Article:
Quincy Square Museum
East Main Street
Earlville, New York

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Earlville - Past, Present, Future.
Historical and Prophetic Sketch Being Prepared by Mr. John R. Parsons.

John R. Parsons Historical Writings Revisited

Chapter One

In the Beginning - Part II

The coming of the canal and the locating of its storehouse on East Main Street, because it was more convenient to the
Poolville valley, drew the business part of the village to its present center. (The Chenango Canal had a lock located
around what is now 52 East Main Street, known then as Canal Street. Canal related businesses sprang up around the
area of this lock. One such business, the Page Forwarding Company, a successful warehouse/storage business
dealing in selling and buying local farm products, was established by George Page in the 1830s. He built a grand Greek
revival style home nearby. The storehouses in this area have long since disappeared, but Gordon Dresser, a local
painter and member of the QSMA, depicted a typical canal warehouse scene in the following painting.)

Another attempt was made to pull Earlville to the north when the New York & Oswego Midland railroad was built.
Whipple Clark gave the railroad company right of way across two farms and was made a director in the railroad
company. He owned the A. M. Tefft farm and offered to give necessary land for the depot if located up there. This, of
course, aroused the business interests in the village and it was finally built where and as it now stands. (200 East Main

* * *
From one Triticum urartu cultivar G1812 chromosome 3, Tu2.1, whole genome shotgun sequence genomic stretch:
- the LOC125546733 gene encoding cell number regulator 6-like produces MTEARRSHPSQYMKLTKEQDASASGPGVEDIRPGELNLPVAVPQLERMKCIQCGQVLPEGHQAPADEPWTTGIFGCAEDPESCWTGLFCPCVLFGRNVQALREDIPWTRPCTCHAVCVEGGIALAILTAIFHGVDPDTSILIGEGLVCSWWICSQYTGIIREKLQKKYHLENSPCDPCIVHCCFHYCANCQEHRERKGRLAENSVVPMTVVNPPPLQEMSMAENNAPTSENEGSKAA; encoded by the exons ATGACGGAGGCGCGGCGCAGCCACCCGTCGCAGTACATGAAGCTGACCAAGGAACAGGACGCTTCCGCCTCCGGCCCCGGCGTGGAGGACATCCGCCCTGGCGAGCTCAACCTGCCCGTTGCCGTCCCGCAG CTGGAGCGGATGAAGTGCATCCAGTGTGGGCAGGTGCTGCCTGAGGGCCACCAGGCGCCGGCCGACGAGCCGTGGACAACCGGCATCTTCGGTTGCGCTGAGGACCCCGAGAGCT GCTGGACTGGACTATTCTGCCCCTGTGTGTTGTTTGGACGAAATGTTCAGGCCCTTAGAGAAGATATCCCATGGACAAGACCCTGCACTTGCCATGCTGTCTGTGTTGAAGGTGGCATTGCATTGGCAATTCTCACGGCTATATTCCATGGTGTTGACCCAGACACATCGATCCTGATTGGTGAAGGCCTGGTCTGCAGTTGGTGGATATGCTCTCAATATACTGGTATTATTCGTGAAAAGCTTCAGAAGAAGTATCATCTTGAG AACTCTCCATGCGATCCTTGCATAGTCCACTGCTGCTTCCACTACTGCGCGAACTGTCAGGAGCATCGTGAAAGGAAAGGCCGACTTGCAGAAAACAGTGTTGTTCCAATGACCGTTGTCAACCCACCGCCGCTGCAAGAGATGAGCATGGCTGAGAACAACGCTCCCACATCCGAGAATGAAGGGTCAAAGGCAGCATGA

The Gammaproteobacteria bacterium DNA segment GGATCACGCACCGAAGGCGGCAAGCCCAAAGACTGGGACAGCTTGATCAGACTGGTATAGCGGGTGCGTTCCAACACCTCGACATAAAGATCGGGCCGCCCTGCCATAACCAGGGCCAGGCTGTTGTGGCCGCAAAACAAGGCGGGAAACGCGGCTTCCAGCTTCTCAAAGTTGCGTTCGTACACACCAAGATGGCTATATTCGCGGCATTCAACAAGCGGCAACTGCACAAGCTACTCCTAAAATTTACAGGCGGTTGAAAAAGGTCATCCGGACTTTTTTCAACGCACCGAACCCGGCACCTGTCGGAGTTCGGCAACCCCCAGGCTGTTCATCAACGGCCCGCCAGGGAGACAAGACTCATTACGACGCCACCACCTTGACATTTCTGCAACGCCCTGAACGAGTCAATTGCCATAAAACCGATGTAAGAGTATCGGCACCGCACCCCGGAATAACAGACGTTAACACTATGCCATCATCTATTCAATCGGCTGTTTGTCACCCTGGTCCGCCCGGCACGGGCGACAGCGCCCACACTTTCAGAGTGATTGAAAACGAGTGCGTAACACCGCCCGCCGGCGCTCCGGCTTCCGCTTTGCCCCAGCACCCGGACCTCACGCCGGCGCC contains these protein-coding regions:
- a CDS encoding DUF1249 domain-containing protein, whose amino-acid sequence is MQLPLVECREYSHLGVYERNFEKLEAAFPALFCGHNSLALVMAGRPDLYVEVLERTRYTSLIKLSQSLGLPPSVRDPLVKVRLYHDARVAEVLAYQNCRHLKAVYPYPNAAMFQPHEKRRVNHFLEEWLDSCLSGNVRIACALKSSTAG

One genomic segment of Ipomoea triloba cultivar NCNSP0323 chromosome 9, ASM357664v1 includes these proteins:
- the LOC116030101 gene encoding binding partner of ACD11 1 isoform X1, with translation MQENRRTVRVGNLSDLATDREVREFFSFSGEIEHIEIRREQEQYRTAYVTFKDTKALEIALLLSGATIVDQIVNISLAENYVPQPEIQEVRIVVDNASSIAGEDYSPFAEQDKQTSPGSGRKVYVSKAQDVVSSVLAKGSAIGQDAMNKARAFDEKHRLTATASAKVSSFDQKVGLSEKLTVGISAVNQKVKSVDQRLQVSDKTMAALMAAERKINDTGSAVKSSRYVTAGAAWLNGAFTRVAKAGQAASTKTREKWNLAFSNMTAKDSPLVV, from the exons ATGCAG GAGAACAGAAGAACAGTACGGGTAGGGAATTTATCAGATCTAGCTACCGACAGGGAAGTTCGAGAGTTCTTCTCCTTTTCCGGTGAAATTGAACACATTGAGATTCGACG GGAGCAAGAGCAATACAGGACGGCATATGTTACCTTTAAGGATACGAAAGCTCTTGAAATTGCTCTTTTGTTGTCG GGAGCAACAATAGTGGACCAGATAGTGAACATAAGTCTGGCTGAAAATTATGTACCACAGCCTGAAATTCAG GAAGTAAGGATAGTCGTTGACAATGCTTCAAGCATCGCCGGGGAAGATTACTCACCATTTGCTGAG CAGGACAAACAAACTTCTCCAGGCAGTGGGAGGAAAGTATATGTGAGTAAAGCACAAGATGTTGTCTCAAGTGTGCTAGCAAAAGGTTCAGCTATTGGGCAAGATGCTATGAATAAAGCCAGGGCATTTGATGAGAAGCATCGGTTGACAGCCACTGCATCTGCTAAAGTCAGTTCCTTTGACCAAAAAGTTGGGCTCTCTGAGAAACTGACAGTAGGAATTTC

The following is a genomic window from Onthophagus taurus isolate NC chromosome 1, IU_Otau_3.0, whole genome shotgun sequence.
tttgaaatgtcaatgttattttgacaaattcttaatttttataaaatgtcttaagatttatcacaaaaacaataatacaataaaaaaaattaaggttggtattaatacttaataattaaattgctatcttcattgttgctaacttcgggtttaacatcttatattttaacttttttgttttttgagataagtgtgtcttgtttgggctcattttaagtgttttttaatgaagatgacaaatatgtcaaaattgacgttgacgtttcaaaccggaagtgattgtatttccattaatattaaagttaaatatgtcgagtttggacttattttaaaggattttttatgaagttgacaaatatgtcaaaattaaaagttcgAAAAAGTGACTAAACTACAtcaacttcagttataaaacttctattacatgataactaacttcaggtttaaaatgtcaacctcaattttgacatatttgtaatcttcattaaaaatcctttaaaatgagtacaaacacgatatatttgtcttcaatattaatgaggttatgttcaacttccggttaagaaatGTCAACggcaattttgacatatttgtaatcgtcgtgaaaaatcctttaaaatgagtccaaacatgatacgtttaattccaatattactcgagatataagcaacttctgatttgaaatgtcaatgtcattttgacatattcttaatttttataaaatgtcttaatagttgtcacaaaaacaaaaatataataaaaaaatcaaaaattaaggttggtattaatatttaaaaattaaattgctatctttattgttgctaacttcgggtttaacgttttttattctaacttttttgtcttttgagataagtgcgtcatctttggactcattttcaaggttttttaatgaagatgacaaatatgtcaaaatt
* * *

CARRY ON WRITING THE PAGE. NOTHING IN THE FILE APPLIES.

Street, Earlville, NY)

Former New York & Oswego
Railroad Depot
April 2006

There was no Volstead law or eighteenth amendment in those days. Whiskey was made by anyone who cared to make
it and was used almost as freely as is milk at the present time. Whiskey was sold in the stores as well as the taverns
and the price was two and three cents a glass. Squire Eldredge, proprietor of the Red City tavern, was an itinerant
preacher and the distillery man. Erastus Daniels was a leader in the Methodist Church.

After Jared Pardwee had operated the Red City tannery a short time, he took Ebenezer Crain as partner. They enlarged
the tannery and carried on the business until 1852. Warner K. Nash, father of Curtis D. Nash, a Poolville man, then
became its owner for nine years along with the Eldredge hotel and Hayward blacksmith shop properties. John Torrey
owned and operated the tannery through the Civil War period after which his brother, Norman W. Torrey, and Gardner
P. Wilson carried it on. When the canal closed, the cartage from and to the railroad put a crimp into the tannery
business that terminated it in Earlville. At one time ten men were employed there and 30,000 hides per year was the
output. Curtis D. Nash is the only man living who ever worked there. He worked "on the beam" and drew $2.00 a day.
(Tanners threw the treated hide over a beam and scraped it with a knife. A man would sit astraddle the beam and draw
the knife towards his body, scraping off the hide.) Common laborers received $1.50 per day. The tannery building was
burned in 1886.

Sixty years ago there was within six miles of Earlville, six tanneries, and eight grist mills that were all making money.

"The mill wheels have fallen to pieces, Ben Bolt
The rafters have tumbled in,
And a quiet that crawls round the walls as you gaze
Has followed the olden din."